If one religion only were allowed in England, the Government would very possibly become arbitrary; if there were but two, the people would cut one another’s throats; but as there are such a multitude, they all live happy and in peace.
There is a little sect here composed of clergymen, and of a few very learned persons among the laity, who, though they do not call themselves Arians or Socinians, do yet dissent entirely from St. Athanasius with regard to their notions of the Trinity, and declare very frankly that the Father is greater than the Son.
Do you remember what is related of a certain orthodox bishop, who, in order to convince an emperor of the reality of consubstantiation, put his hand under the chin of the monarch’s son, and took him by the nose in presence of his sacred majesty? The emperor was going to order his attendants to throw the bishop out of the window, when the good old man gave him this handsome and convincing reason: “Since your majesty,” says he, “is angry when your son has not due respect shown him, what punishment do you think will God the Father inflict on those who refuse His Son Jesus the titles due to Him?” The persons I just now mentioned declare that the holy bishop took a very wrong step, that his argument was inconclusive, and that the emperor should have answered him thus: “Know that there are two ways by which men may be wanting in respect to me—first, in not doing honour sufficient to my son; and, secondly, in paying him the same honour as to me.”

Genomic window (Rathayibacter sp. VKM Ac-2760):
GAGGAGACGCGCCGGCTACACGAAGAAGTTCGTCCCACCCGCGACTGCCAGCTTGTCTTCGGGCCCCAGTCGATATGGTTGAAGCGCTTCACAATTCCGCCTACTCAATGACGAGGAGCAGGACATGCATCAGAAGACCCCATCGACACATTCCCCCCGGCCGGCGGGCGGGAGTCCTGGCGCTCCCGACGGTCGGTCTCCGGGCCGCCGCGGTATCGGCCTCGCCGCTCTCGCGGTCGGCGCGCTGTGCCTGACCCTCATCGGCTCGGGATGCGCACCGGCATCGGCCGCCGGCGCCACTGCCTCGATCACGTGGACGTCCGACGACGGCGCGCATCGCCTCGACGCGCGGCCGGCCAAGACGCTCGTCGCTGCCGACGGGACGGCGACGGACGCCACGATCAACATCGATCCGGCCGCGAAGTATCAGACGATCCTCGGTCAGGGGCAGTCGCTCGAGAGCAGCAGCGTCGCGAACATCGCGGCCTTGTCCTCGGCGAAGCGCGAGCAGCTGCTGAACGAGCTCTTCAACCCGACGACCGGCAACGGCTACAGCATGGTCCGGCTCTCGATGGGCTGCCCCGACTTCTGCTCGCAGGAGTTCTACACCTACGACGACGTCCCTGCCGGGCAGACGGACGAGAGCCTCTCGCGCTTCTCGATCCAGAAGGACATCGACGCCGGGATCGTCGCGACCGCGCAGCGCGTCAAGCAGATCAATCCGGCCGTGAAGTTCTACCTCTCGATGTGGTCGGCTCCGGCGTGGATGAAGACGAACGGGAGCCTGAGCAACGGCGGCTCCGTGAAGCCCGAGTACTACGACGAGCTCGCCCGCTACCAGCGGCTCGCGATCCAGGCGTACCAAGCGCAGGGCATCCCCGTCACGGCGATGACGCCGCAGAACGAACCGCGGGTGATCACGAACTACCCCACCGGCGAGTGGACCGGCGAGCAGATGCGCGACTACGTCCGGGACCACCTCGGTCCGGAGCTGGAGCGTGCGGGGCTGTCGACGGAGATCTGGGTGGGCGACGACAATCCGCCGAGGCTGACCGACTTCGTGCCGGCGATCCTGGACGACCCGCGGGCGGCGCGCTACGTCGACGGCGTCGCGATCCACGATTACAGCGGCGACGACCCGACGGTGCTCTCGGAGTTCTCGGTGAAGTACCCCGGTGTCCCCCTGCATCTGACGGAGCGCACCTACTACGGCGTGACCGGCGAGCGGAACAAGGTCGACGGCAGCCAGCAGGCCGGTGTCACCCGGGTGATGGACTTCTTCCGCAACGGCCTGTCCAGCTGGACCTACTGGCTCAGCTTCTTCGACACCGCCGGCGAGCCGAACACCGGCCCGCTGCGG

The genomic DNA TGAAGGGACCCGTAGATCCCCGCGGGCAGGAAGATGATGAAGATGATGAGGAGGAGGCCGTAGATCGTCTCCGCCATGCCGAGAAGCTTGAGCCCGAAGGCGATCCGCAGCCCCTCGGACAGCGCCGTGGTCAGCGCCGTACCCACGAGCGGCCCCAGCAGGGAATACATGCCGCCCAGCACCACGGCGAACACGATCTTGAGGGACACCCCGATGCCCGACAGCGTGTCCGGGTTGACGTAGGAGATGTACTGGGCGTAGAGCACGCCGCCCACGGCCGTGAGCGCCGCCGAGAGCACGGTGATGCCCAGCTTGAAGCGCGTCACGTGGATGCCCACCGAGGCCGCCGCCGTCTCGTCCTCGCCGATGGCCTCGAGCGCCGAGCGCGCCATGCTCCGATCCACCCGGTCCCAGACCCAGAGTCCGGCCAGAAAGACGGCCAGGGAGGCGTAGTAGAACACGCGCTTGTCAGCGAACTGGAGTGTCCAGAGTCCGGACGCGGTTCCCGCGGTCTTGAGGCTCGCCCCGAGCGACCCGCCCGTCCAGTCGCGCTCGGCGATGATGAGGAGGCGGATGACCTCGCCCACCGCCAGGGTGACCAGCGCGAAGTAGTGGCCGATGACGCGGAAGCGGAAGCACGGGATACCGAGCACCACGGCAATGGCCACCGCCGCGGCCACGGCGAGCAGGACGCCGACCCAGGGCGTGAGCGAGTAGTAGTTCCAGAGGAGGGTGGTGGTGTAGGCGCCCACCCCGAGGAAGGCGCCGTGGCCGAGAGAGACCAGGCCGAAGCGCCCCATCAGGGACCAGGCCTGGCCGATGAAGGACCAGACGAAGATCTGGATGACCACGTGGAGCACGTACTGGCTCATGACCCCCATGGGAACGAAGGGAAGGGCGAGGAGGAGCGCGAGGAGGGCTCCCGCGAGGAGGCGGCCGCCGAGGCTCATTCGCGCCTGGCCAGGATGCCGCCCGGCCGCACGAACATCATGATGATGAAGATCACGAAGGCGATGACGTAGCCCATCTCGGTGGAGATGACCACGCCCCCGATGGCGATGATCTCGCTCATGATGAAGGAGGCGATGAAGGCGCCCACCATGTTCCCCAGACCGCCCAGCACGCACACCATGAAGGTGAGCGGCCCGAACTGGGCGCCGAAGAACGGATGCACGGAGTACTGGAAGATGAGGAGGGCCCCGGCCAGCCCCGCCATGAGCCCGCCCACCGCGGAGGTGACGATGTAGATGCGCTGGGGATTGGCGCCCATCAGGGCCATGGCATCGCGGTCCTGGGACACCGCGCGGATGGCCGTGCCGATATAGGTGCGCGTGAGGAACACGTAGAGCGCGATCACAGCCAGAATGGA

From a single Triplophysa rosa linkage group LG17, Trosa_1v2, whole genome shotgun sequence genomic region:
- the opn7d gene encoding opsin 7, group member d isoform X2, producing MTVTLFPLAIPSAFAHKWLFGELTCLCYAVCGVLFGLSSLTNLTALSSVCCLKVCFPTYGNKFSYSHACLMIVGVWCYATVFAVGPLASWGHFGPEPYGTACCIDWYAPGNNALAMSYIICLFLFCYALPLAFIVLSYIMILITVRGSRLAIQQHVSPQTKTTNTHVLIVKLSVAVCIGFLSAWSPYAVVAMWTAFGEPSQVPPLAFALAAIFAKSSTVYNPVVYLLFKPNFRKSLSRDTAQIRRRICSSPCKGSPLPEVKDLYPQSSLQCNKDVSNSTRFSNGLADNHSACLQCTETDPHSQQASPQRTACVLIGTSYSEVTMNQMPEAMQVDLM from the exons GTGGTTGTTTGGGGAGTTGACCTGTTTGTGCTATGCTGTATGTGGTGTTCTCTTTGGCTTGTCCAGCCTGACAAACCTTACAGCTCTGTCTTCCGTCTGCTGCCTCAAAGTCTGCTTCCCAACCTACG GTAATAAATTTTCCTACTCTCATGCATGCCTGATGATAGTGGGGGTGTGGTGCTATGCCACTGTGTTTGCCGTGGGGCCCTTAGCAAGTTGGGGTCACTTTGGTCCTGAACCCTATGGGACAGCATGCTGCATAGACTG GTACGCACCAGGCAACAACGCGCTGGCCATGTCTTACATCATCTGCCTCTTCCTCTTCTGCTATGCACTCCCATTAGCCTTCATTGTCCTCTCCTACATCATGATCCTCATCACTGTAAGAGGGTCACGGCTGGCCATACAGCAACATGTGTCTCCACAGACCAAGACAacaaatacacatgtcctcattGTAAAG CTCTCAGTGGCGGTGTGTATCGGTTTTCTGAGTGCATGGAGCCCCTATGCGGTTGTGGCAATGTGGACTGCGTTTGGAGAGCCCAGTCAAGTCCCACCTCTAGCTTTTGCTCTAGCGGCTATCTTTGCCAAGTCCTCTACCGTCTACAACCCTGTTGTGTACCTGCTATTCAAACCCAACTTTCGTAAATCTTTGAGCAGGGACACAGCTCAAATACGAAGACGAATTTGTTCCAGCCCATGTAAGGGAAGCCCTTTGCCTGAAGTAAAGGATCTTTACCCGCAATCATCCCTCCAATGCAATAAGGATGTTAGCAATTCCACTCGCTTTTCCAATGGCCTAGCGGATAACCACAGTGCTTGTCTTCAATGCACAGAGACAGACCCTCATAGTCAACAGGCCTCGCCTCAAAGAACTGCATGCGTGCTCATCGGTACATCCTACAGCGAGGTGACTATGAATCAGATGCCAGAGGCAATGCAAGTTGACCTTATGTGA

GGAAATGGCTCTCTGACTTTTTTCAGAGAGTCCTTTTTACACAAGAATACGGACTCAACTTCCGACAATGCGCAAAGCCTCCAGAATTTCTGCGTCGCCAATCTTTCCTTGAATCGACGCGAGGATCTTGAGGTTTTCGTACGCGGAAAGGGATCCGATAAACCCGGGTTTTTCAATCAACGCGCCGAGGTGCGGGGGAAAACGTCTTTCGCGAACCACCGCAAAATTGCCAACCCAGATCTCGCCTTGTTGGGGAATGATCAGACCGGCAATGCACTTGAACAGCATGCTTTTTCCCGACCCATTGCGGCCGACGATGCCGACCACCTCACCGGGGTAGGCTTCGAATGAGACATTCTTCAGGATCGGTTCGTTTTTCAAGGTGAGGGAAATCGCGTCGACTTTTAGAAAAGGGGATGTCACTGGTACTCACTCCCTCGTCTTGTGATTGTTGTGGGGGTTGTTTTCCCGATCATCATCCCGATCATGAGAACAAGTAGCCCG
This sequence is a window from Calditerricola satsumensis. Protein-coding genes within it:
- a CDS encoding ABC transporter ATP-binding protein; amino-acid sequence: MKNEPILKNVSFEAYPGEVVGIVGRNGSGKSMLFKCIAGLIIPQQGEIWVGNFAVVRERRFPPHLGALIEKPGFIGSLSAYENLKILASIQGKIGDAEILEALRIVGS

Be this as it will, the principles of Arius begin to revive, not only in England, but in Holland and Poland. The celebrated Sir Isaac Newton honoured this opinion so far as to countenance it. This philosopher thought that the Unitarians argued more mathematically than we do. But the most sanguine stickler for Arianism is the illustrious Dr. Clark. This man is rigidly virtuous, and of a mild disposition, is more fond of his tenets than desirous of propagating them, and absorbed so entirely in problems and calculations that he is a mere reasoning machine.
It is he who wrote a book which is much esteemed and little understood, on the existence of God, and another, more intelligible, but pretty much contemned, on the truth of the Christian religion.
He never engaged in scholastic disputes, which our friend calls venerable trifles. He only published a work containing all the testimonies of the primitive ages for and against the Unitarians, and leaves to the reader the counting of the voices and the liberty of forming a judgment. This book won the doctor a great number of partisans, and lost him the See of Canterbury; but, in my humble opinion, he was out in his calculation, and had better have been Primate of all England than merely an Arian parson.